Pumps are a vital part of an aquarium, so if you’re planning on investing in some excellent kit, it’s important you know all about them. Remember not to panic if you’re unsure what will suit you best, there is plenty of advice available in the community and research is power – the more you learn, the more likely you are to succeed.
All pumps have several key purposes. The first purpose is to create a current and bring oxygen into the water. And they move water with parts like filters, skimmers, sumps and in more elaborate reef tank set ups they create waves.
Water movement enables the water to aerate because it combines the surface with the water held in the tank. Airstones are not very good at providing the same level of aeration as pumps, even though pumps do not create bubbles. Many types of fish simply won’t do well if the tank they are housed in does not have a proper current and without a pump the tank is likely to get dirty quickly.
When various tank parts are not placed inside the tank itself, one or more pumps need to be used in order to push the water around between the external parts and the tank. Gravity plays a part somewhat in this process, but it cannot work properly without at least one pump. With a power filter the main water pump moves water from the tank to the filter and gravity pushes that water back. With a canister gravity enables the water to run into it and then the pump pushes the water back to the tank.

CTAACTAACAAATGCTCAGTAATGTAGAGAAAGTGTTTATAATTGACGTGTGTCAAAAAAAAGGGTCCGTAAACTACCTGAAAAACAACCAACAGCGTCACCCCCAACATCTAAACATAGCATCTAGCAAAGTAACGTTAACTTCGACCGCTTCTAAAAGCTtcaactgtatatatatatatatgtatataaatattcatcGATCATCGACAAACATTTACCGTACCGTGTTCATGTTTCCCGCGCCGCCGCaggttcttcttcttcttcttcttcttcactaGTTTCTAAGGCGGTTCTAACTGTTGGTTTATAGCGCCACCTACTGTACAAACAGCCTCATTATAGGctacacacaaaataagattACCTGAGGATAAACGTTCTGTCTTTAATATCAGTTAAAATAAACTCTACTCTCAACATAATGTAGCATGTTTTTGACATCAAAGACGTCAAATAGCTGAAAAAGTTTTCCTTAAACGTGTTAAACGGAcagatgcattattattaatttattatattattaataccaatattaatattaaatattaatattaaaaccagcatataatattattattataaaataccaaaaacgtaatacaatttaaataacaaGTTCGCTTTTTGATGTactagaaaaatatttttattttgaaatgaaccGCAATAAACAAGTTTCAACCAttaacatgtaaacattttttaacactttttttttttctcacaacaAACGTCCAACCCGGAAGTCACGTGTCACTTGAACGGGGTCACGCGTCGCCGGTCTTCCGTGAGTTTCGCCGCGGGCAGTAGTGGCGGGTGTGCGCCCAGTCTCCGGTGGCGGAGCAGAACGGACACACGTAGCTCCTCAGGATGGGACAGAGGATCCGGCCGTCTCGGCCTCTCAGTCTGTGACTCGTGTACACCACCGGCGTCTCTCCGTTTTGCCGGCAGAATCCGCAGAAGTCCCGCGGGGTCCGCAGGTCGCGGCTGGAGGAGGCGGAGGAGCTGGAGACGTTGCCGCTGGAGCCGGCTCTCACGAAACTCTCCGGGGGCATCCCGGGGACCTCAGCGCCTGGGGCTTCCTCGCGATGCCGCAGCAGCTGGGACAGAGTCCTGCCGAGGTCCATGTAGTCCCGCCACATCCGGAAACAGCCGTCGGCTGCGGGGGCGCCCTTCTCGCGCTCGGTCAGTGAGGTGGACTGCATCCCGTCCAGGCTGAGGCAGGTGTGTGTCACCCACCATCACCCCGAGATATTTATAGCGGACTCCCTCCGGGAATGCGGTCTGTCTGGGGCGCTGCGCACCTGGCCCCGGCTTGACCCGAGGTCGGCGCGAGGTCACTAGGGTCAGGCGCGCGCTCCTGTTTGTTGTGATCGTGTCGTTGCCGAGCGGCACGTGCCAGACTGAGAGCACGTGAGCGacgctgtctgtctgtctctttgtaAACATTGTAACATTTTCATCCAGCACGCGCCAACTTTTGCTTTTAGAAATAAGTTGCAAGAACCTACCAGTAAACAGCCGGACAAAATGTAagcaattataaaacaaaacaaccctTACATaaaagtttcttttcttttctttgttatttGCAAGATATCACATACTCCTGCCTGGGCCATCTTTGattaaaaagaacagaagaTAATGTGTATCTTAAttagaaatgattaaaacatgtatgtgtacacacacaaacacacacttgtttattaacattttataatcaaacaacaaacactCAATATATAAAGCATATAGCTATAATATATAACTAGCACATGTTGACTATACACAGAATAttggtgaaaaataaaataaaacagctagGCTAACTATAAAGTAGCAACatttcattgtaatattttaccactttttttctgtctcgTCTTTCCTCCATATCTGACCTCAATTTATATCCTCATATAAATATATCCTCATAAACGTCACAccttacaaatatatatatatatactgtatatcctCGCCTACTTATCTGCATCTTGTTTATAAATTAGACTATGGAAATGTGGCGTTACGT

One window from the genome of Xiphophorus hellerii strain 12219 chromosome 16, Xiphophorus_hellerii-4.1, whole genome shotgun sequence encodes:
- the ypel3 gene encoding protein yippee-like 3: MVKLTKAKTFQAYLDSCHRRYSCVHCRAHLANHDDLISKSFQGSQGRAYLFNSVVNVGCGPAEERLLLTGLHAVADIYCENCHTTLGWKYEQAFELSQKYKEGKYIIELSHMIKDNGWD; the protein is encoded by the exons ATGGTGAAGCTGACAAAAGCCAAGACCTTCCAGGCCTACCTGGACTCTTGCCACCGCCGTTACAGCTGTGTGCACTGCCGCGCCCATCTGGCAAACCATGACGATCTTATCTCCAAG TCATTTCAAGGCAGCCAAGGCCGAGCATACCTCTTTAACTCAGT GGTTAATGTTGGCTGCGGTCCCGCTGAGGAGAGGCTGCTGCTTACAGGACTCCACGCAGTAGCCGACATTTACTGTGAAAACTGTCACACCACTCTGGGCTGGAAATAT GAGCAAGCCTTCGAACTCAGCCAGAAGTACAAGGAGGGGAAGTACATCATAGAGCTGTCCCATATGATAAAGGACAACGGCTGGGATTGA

Wavemakers are incredibly popular with Reef Perfect customers and reef aquarists, and are necessary in order to keep a huge majority of marine fish alive. Reef animals need alternating currents which can be provided with revolving pumps, timers and surge devices.
There’s a lot to consider when it comes to purchasing a pump. Consider the following before purchasing:
● How much water needs to be moved? When it comes to water movement it gets quite mathematical! If you have no idea how much water needs to be moved – speak to an expert before you purchase anything. Generally, around 6 gallons an hour should be turned over but it can vary depending on other parts you may be using.
● Remember the head – The head is how high the water has to be pumped in relation to gravity. Hang-on filters need next to no head, but canister systems can sometimes need huge amounts so bare that in mind.
● Fresh or salt? If you use salt water, you’re going to need to ensure all parts of your pump that come into contact with it are durable and resistant to corrosion. If you have a salt-water pump you can use it in both salt-water tanks and freshwater tanks, but it doesn’t work the other way around.
Air pumps are generally used for two different reasons. One reason is to use alongside an air-driven filter, the other is because plenty of aquarists love bubbles. When air pumps are involved, generally the entire tank setup becomes that bit more complicated. So if you’re fairly new to aquariums, you should ensure you seek plenty of advice before you set an air pump system up, as the wrong set up could have disastrous consequences and cost you a lot of money. Basic air pump precautions are:
● Use a valve if your pump has more than one outlet to prevent premature breakage.
● Put a check valve between the aquarium and the pump.
As with most aquarium related products, parts and methods, it’s always best to read as much as you can before setting anything up. Unfortunately, mistakes made when setting aquariums up can lead to lost (fish) lives, broken parts and an empty bank balance with nothing to show for it but an empty tank and a very unhappy face.
The more advice you get, the better, and don’t be afraid to speak on forums and ask an expert for advice if you’re unsure what to do, remember other aquarists love to pass on their wisdom!